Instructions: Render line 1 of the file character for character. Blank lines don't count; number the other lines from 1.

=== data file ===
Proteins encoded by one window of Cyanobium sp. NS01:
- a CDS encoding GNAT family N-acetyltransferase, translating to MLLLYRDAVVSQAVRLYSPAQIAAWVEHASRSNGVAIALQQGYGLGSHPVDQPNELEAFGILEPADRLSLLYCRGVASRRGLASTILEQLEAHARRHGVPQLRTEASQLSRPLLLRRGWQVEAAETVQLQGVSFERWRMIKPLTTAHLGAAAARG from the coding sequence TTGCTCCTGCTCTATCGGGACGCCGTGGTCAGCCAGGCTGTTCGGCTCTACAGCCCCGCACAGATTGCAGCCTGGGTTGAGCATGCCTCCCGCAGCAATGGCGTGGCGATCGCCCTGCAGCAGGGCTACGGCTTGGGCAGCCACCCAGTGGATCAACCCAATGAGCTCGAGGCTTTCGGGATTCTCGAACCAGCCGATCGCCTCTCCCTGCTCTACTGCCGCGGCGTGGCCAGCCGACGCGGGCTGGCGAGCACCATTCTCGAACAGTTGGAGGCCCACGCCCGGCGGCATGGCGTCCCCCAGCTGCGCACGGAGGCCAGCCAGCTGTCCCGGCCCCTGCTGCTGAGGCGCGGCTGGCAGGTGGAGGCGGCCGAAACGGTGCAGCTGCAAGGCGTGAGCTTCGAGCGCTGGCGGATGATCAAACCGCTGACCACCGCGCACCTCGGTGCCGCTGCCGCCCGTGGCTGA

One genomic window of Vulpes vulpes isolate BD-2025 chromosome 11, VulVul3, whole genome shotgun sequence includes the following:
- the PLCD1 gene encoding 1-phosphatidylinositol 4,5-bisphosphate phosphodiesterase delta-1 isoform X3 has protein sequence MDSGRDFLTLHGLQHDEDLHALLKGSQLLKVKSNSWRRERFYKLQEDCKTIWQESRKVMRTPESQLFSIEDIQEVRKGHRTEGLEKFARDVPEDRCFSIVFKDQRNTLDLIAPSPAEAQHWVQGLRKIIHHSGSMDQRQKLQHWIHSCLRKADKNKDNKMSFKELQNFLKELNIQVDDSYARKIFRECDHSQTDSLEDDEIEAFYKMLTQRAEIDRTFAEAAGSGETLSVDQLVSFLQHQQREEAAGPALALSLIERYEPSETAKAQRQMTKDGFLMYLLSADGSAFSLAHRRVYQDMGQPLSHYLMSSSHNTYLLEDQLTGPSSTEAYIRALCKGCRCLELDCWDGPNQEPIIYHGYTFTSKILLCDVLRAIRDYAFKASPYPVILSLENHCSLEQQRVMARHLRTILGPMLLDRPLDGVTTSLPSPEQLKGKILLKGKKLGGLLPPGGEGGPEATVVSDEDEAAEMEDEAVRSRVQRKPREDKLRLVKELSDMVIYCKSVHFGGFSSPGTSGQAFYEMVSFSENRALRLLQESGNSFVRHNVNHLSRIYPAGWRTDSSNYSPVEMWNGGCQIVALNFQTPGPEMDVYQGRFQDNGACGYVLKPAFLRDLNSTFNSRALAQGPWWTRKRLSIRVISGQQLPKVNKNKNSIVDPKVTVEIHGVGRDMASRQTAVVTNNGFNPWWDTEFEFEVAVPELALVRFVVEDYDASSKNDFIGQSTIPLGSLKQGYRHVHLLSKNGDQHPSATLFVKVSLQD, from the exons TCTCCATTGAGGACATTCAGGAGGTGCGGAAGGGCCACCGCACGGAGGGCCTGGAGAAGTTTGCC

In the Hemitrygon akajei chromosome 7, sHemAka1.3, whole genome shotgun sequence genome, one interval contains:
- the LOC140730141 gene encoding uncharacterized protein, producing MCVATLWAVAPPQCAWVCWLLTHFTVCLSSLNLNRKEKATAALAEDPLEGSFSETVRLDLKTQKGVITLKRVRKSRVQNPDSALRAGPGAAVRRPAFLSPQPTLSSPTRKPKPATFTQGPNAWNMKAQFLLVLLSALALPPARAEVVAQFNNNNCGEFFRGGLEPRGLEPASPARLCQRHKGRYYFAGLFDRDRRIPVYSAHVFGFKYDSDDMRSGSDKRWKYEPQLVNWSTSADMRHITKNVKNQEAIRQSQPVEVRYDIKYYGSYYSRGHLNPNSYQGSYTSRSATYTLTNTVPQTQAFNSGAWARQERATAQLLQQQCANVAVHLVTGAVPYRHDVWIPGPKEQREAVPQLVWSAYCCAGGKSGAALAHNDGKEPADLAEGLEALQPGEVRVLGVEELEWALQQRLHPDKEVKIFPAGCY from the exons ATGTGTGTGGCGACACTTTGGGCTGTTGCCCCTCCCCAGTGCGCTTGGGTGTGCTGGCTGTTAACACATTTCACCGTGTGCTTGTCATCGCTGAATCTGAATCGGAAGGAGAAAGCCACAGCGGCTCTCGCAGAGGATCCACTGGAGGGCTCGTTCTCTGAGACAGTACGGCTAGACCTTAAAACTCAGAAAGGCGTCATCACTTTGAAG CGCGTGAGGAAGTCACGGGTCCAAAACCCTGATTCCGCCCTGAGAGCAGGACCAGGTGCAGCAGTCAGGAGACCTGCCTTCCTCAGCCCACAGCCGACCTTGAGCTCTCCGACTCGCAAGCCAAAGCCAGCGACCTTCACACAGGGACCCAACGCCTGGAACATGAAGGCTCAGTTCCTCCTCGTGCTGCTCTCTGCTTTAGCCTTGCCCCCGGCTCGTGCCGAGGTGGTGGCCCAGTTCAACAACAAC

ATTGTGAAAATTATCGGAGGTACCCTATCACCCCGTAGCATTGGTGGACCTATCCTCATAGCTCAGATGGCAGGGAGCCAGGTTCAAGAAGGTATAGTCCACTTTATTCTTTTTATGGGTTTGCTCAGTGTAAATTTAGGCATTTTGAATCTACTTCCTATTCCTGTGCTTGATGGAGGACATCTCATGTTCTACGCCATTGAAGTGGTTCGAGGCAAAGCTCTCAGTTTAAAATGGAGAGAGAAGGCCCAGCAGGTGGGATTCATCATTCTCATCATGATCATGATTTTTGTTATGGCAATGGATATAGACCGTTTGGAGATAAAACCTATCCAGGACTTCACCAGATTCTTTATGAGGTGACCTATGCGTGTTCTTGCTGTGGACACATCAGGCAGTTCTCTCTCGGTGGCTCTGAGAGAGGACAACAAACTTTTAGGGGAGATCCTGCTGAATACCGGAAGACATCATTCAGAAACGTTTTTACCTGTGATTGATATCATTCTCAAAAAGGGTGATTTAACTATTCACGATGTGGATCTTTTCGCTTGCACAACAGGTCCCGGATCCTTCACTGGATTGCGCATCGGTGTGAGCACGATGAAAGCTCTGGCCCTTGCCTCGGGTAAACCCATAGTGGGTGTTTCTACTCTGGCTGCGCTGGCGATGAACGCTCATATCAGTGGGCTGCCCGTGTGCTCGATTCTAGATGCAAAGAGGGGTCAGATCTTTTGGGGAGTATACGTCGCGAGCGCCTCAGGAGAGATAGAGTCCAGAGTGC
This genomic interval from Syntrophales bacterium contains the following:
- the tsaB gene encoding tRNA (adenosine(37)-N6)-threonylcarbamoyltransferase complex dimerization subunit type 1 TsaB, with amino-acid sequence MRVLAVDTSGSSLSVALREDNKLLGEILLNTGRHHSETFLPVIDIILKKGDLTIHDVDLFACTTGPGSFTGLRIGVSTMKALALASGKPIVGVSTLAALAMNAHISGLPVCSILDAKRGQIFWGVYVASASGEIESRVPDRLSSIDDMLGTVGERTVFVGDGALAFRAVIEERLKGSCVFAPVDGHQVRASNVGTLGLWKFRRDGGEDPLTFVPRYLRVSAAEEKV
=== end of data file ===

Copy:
Proteins encoded by one window of Cyanobium sp. NS01: